UBC Theses and Dissertations
The severity of gambling problem and loss aversion in healthy gamblers : the implications of Prospect Theory in gambling research Zhang, Ke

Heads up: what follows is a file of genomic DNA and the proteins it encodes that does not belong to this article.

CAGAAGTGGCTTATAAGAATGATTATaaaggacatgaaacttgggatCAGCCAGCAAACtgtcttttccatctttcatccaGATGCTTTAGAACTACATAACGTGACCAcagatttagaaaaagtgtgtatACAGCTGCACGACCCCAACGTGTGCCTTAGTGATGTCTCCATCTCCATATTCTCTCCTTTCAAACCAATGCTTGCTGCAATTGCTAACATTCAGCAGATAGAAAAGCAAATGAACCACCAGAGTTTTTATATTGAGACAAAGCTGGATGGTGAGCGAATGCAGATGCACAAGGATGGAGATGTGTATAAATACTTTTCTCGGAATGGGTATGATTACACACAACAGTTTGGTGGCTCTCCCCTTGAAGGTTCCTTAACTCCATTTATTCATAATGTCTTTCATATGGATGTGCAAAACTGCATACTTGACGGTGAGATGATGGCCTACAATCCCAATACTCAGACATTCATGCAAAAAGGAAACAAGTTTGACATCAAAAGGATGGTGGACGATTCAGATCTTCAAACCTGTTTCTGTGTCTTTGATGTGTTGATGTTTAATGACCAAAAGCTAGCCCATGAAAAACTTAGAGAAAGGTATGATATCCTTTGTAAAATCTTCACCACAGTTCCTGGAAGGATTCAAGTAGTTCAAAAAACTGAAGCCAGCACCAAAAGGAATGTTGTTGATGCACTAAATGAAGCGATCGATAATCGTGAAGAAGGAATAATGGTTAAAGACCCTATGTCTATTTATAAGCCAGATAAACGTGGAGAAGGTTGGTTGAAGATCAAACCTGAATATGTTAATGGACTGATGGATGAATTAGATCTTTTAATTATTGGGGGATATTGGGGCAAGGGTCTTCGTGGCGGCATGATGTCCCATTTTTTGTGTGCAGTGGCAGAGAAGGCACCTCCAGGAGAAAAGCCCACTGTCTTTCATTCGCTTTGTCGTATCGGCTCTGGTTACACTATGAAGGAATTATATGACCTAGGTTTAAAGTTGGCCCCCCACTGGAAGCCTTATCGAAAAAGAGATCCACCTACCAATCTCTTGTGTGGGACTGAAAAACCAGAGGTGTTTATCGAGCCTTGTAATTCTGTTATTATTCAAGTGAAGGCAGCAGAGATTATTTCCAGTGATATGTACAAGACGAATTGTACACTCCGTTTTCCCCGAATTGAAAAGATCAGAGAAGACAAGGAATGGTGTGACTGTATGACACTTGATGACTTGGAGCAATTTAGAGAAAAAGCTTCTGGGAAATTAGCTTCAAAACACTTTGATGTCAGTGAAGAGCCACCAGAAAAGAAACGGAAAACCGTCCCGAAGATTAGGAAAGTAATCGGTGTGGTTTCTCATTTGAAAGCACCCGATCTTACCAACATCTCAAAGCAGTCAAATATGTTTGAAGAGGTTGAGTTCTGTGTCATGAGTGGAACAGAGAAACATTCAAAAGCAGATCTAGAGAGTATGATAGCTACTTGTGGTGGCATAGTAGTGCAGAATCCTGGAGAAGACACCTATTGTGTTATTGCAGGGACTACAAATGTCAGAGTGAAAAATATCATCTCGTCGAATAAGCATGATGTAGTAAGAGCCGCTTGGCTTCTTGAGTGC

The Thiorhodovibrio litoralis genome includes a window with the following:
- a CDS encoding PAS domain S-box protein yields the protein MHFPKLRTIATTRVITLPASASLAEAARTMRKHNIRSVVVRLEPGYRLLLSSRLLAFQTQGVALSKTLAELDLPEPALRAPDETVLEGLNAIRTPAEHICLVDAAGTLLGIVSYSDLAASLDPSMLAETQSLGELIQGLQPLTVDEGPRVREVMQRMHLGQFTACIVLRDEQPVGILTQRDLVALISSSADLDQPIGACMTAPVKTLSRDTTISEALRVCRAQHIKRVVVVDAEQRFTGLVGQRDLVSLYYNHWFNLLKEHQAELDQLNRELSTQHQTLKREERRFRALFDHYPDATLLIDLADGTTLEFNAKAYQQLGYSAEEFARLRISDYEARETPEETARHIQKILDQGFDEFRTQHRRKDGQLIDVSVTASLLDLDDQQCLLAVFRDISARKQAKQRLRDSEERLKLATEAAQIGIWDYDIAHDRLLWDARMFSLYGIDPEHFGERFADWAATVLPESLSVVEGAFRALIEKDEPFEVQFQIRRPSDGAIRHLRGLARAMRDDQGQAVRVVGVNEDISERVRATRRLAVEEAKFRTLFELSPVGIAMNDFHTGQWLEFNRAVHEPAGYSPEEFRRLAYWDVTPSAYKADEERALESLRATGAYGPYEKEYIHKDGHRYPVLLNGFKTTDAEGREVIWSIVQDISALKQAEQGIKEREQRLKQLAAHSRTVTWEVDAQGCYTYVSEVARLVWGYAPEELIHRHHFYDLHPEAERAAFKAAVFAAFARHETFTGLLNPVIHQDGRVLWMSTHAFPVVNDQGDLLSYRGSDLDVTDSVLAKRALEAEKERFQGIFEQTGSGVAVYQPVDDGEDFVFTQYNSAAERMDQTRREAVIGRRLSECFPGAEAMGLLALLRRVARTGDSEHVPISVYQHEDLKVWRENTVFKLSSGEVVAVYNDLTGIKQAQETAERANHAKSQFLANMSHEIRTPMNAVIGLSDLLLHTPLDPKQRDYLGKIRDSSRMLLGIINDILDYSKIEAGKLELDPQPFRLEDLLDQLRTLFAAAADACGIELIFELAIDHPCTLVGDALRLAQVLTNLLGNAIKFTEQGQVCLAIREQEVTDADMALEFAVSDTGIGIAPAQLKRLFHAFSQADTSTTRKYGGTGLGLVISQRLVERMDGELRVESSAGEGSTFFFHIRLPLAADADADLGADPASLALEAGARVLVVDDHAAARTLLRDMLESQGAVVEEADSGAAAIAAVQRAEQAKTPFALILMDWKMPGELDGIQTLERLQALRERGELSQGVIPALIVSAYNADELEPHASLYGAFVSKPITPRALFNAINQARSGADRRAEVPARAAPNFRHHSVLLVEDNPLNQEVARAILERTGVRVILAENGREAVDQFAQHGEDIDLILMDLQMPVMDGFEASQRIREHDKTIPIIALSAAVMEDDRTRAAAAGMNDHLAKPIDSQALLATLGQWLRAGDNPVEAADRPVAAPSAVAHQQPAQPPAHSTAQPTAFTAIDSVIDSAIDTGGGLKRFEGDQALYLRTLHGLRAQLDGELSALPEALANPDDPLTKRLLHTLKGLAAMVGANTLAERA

Gambling decisions are inherently risky decisions involving wins and losses. The severity of gambling problems varies with the persistence of betting despite mounting losses. ‘Prospect Theory’, a descriptive model of risky decision-making from the field of behavioural economics, describes an influential phenomenon called Loss Aversion: the natural tendency for “losses to loom larger than gains” when people evaluate risky choices (Kahneman and Tversky, 1992). It is an intuitive prediction that people with the more severe gambling problem will display systematic alterations in their loss aversion. Experiment 1 reviewed two widely-used loss aversion tasks (the ‘matrix’ and ‘staircase’ methods) in the past studies, which also have varied in whether trial-by-trial outcome feedback was presented within each task. Hence, Experiment 1 was a methodological study. It aimed to evaluate whether the presentation of outcome feedback influences loss aversion scores with student samples, as a precursor for Experiment 2 using this procedure in regular gamblers. Experiment 2 recruited non-problem gamblers with varying levels of sub-clinical gambling problems. With the established task, it studied the relationships between the severity of gambling problems and risk preferences including risk attitudes across the gain and loss domains, loss aversion, and probability distortions. In Experiment 1, the outcome feedback did not show significant influence on the level of loss aversion. In Experiment 2, the findings indicated that the risk attitudes in the gain domain were the only Prospect Theory-based variable that correlated with the severity of gambling problems; participants with more severe problems tended to be more risk-seeking in the gain domain, and in the loss domain, all participants displayed ambivalent choices between risk-seeking and risk-averse. Moreover, the level of loss aversion and the magnitudes of probability distortions for potential gains and losses did not correlate with the severity of gambling problems.
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